Henry Fielding: The History of Tom Jones, a foundling

11. Chapter xi. The history draws nearer to a conclusion.

The history draws nearer to a conclusion.

When Mr Western was departed, Jones began to inform Mr Allworthy and Mrs Miller that his liberty had been procured by two noble lords, who, together with two surgeons and a friend of Mr Nightingale's, had attended the magistrate by whom he had been committed, and by whom, on the surgeons' oaths, that the wounded person was out of all manner of danger from his wound, he was discharged.

One only of these lords, he said, he had ever seen before, and that no more than once; but the other had greatly surprized him by asking his pardon for an offence he had been guilty of towards him, occasioned, he said, entirely by his ignorance who he was.

Now the reality of the case, with which Jones was not acquainted till afterwards, was this:--The lieutenant whom Lord Fellamar had employed, according to the advice of Lady Bellaston, to press Jones as a vagabond into the sea-service, when he came to report to his lordship the event which we have before seen, spoke very favourably of the behaviour of Mr Jones on all accounts, and strongly assured that lord that he must have mistaken the person, for that Jones was certainly a gentleman; insomuch that his lordship, who was strictly a man of honour, and would by no means have been guilty of an action which the world in general would have condemned, began to be much concerned for the advice which he had taken.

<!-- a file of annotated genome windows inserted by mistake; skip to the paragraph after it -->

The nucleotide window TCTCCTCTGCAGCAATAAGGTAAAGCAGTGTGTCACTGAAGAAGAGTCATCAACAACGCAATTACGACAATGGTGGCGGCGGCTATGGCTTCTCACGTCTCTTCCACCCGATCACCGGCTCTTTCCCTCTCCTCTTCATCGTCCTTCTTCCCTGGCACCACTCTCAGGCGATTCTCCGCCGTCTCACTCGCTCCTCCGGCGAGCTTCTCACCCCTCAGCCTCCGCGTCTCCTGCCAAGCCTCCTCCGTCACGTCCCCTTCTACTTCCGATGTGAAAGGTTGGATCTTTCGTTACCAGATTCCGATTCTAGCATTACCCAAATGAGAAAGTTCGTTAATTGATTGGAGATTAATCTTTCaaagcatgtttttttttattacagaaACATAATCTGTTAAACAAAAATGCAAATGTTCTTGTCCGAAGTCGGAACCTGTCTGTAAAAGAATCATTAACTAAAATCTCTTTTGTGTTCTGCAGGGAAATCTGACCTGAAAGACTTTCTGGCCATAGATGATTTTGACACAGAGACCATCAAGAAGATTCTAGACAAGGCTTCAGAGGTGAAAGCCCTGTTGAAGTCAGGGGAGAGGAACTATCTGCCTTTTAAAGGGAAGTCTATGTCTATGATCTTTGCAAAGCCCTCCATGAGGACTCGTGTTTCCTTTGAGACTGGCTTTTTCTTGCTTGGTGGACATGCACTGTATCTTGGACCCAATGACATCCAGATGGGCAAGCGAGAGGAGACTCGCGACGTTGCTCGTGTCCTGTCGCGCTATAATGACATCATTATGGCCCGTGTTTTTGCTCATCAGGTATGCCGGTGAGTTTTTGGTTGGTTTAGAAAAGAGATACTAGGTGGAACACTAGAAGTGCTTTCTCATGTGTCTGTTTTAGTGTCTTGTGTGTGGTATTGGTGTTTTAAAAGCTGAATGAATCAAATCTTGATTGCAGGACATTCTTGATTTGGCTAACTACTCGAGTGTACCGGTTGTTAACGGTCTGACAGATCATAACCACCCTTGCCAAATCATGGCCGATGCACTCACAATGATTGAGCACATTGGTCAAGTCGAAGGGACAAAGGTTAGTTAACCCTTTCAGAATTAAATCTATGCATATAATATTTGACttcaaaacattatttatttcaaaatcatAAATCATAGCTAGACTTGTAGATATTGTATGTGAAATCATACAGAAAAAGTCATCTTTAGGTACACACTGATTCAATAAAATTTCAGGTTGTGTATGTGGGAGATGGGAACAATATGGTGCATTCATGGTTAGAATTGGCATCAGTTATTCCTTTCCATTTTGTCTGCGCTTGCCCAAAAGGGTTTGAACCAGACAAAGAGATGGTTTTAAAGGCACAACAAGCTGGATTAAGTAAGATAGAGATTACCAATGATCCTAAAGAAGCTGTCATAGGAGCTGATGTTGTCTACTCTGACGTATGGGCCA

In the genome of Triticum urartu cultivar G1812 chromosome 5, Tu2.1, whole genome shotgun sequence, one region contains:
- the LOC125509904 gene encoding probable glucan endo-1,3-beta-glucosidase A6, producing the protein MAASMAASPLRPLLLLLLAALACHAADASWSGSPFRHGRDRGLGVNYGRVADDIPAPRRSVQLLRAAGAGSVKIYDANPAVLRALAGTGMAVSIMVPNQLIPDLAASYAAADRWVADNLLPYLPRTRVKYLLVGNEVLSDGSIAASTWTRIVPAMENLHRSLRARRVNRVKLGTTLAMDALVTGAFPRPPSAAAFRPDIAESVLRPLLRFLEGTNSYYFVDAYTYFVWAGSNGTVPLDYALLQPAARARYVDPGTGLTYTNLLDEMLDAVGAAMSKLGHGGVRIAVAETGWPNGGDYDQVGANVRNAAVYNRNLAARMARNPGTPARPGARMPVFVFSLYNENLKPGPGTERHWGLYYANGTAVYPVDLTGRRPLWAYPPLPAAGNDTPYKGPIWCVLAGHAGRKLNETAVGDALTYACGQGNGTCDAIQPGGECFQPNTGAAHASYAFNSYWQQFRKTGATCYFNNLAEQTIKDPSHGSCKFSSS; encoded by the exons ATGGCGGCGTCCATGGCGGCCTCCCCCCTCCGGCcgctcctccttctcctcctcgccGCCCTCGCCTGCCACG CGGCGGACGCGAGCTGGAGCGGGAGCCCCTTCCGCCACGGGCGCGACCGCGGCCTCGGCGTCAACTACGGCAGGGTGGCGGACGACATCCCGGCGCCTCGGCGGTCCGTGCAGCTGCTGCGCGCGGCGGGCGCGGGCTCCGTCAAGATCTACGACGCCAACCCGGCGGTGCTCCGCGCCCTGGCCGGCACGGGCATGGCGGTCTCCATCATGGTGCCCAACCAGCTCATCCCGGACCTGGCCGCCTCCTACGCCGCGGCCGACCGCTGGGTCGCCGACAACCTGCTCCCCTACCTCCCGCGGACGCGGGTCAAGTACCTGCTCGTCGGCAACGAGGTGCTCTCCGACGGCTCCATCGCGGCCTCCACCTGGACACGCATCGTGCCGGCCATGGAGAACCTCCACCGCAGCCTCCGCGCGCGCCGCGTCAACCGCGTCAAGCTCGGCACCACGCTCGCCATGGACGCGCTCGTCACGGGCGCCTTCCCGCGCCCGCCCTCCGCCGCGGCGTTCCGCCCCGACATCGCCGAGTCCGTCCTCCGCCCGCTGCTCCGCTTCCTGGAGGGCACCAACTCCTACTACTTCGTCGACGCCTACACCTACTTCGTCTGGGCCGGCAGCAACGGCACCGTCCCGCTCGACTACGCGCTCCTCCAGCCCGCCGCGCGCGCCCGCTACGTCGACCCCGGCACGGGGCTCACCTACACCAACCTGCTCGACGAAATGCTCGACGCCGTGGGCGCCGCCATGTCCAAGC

Within a day or two after this, Lord Fellamar happened to dine with the Irish peer, who, in a conversation upon the duel, acquainted his company with the character of Fitzpatrick; to which, indeed, he did not do strict justice, especially in what related to his lady. He said she was the most innocent, the most injured woman alive, and that from compassion alone he had undertaken her cause. He then declared an intention of going the next morning to Fitzpatrick's lodgings, in order to prevail with him, if possible, to consent to a separation from his wife, who, the peer said, was in apprehensions for her life, if she should ever return to be under the power of her husband. Lord Fellamar agreed to go with him, that he might satisfy himself more concerning Jones and the circumstances of the duel; for he was by no means easy concerning the part he had acted. The moment his lordship gave a hint of his readiness to assist in the delivery of the lady, it was eagerly embraced by the other nobleman, who depended much on the authority of Lord Fellamar, as he thought it would greatly contribute to awe Fitzpatrick into a compliance; and perhaps he was in the right; for the poor Irishman no sooner saw these noble peers had undertaken the cause of his wife than he submitted, and articles of separation were soon drawn up and signed between the parties.

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